Quiet {a book review}

I finished reading Quiet by Susan Cain.  The book is so aptly subtitled “The Power of Introverts in a World That Can’t Stop Talking”.  It is an engaging book, that talks about what it means to be an introvert in a world that obviously highly values extroverts. We want our leaders to be bold, brave, gregarious and fearless. We want managers and CEOs who can boldly (and loudly) go where no one else has gone before. We assume that people who can easily communicate their ideas (regardless of how good those ideas are) are better than people who are quieter. Ironically, research shows that some of the best leaders are introverts and with one in three people being an introvert that should not surprise us.

It is commonly thought that introverts are shy, timid or anti social people and that is untrue,  introverts like to be stimulated differently that extroverts.  Also not all introverts are the same, just the same way that extroverts can not all be lumped into one big group.

Cain herself is an introvert who pretended to be an extrovert, and became a Wall Street Lawyer. It took her a while to realize she just wanted to do and be something else.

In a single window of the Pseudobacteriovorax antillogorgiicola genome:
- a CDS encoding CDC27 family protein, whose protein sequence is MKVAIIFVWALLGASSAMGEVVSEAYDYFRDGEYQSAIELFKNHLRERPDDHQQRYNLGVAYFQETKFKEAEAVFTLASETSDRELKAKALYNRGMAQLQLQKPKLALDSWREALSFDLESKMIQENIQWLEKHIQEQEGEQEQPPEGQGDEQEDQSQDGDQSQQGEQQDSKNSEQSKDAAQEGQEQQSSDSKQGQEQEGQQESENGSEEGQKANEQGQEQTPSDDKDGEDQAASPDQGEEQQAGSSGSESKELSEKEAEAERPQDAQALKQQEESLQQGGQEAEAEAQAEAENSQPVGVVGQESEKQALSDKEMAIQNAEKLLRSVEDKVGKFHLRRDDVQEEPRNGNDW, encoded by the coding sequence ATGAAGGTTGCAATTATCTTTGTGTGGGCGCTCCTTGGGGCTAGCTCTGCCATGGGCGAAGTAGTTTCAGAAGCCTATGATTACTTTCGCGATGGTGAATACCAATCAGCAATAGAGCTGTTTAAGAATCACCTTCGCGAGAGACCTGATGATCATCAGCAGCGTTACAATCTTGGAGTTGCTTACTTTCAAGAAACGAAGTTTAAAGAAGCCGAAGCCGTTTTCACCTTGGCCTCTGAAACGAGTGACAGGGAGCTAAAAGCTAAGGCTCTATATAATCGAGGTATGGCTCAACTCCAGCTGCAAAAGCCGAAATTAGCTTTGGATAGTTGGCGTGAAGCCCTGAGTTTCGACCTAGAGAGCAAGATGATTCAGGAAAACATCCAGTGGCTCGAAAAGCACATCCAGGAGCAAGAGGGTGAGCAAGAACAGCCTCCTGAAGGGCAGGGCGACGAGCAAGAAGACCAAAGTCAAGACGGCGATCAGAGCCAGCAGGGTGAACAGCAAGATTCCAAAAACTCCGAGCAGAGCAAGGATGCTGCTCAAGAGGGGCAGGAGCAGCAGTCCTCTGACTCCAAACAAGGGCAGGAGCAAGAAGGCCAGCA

Cain explores a plethora of topics. Is introversion built in your DNA or is it nurtured? How do different cultures deal with introversion/extroversion? Can you be yourself in a world that wants you to be something else? Can you be an introvert and still act like an extrovert sometimes?
Finally her last chapter was perhaps the one that struck with me the most on how to parent an introverted child. My daughter is an introvert. I have always know that. I know that half of it is from her DNA and half of it from how we live our lives. She is perfectly content to sit and [pretend] read her books. She shies away from situations where things are too loud or crowded. I once left her at IKEA’s play area after she begged to stay but 30 minutes later they called me and said she wanted to be picked up. When I did, I asked her why she wanted to leave, she said “it was getting very crowded for me”. She will cover her ears when sounds are too loud and has only recently been able to watch movies (and I only let her watch things that are age appropriate) because the overly sad or emotional music is too much for her. I understand because I have been there and I know what it is like. My husband says I should push her to experience more things and I am adamant about it. I will give her the tools and teach her the skills she needs to deal with all of this but I think every child must be given the chance to be who they really are.


It is an interesting read. Chock full of information not just about introverts, how to deal with them and how to be one but also about why we are what we are.  This should be required reading for parents, teachers and generally just about everyone.

I leave you with Susan Cain’s March 2012 TEDTalk about the subject.